Comet Shoemaker-Levy 9 Approaching Jupiter in 1994
This is a composite photo, assembled from separate images of Jupiter and comet Shoemaker-Levy 9, as imaged by the NASA/ESA Hubble Space Telescope in 1994.
Comet Shoemaker-Levy 9 was discovered by astronomers Carolyn and Eugene M. Shoemaker and David Levy on March 24, 1993. It was the first comet observed to be orbiting a planet -- in this case, Jupiter -- rather than the sun. The effect of Jupiter's tidal forces had already torn the celestial body apart and, eventually, the fragments collided with Jupiter between July 16 and 22, 1994.
The image of the comet, showing 21 fragments, was taken on May 17, 1994. The image of Jupiter was taken on May 18, 1994. The dark spot on the planet is the shadow of the inner moon lo. The apparent angular size of Jupiter relative to the comet, and its angular separation from the comet when the images were taken, have been modified for illustration purposes.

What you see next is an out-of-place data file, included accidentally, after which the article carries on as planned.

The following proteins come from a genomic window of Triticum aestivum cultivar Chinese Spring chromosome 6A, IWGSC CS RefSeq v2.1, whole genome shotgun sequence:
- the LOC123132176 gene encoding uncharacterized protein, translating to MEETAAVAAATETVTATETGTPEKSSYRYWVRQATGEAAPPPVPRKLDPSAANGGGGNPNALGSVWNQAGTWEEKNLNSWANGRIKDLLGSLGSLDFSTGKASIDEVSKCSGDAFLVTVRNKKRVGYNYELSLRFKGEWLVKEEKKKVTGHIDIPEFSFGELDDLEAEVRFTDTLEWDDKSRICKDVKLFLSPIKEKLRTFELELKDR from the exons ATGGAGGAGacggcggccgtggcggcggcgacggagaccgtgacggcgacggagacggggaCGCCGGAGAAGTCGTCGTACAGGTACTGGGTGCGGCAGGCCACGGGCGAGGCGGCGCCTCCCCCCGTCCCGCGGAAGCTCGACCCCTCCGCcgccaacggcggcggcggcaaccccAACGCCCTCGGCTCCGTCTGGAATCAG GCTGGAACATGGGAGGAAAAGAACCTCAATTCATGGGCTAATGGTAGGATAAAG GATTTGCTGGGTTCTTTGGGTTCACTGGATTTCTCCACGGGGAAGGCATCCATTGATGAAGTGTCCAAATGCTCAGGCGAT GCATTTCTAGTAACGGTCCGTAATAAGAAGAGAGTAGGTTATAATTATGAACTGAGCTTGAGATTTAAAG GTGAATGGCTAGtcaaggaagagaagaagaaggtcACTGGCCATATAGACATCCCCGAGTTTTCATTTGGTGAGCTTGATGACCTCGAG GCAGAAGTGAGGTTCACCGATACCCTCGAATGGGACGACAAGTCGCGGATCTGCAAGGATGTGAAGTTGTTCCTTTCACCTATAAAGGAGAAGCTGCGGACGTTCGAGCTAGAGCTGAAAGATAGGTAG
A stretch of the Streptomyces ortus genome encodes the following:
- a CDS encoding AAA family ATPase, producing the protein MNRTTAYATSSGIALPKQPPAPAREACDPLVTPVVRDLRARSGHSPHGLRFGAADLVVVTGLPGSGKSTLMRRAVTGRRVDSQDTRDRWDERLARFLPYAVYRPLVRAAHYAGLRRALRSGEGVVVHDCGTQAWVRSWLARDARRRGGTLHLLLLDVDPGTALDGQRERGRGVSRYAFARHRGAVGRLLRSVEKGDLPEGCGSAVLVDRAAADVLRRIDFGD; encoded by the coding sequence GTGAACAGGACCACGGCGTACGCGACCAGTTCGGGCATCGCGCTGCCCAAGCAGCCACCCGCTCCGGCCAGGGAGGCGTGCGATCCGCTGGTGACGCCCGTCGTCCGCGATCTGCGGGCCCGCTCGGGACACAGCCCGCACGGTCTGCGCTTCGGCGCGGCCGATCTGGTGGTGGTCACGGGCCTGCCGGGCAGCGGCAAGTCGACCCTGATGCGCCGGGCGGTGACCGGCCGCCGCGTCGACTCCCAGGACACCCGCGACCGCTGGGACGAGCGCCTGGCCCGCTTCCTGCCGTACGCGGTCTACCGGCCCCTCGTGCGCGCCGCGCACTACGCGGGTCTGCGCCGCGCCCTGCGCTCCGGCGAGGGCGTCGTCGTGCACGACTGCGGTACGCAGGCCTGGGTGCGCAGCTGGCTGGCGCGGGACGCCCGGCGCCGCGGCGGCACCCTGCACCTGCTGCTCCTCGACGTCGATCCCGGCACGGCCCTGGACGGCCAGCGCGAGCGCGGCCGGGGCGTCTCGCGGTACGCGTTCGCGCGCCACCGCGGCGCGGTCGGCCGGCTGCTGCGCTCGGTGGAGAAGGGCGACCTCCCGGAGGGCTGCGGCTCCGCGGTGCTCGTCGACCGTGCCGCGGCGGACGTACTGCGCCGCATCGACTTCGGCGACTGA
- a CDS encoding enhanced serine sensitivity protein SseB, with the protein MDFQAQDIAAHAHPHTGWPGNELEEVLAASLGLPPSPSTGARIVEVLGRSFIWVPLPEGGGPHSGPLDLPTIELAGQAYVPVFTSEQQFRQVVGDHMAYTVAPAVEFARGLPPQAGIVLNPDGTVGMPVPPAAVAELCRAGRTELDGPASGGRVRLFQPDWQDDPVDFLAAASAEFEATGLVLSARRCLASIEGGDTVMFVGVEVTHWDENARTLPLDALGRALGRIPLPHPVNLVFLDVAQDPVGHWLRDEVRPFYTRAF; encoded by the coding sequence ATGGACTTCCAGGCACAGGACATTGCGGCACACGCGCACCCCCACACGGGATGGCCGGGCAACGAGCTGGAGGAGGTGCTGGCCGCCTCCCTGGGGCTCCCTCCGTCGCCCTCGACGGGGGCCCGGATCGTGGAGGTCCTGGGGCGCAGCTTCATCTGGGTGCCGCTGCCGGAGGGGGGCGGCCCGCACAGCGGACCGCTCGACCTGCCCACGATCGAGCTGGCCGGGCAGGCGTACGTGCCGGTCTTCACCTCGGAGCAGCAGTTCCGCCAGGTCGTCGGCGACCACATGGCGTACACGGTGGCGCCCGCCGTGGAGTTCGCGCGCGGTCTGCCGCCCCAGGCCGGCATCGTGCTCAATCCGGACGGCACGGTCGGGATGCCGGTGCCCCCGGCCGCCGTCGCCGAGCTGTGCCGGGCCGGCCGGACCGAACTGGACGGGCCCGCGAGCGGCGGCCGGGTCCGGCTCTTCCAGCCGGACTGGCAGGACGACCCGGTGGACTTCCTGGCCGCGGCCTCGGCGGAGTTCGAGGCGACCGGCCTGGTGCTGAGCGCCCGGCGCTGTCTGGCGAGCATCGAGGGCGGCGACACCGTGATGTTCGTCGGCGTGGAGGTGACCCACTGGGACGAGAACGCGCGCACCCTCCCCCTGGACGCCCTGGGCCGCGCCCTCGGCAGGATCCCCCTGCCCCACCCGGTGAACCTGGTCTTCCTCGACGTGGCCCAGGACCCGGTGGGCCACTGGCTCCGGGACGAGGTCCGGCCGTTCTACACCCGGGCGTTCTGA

Herschel is a European Space Agency mission, with science instruments provided by consortia of European institutes and with important participation by NASA. NASA's Herschel Project Office is based at NASA's Jet Propulsion Laboratory, Pasadena, Calif. JPL contributed mission-enabling technology for two of Herschel's three science instruments. The NASA Herschel Science Center, part of the Infrared Processing and Analysis Center at the California Institute of Technology in Pasadena, supports the United States astronomical community. Caltech manages JPL for NASA.
Credit: NASA, ESA, H. Weaver and E. Smith (STScI) and J. Trauger and R. Evans (NASA's Jet Propulsion Laboratory)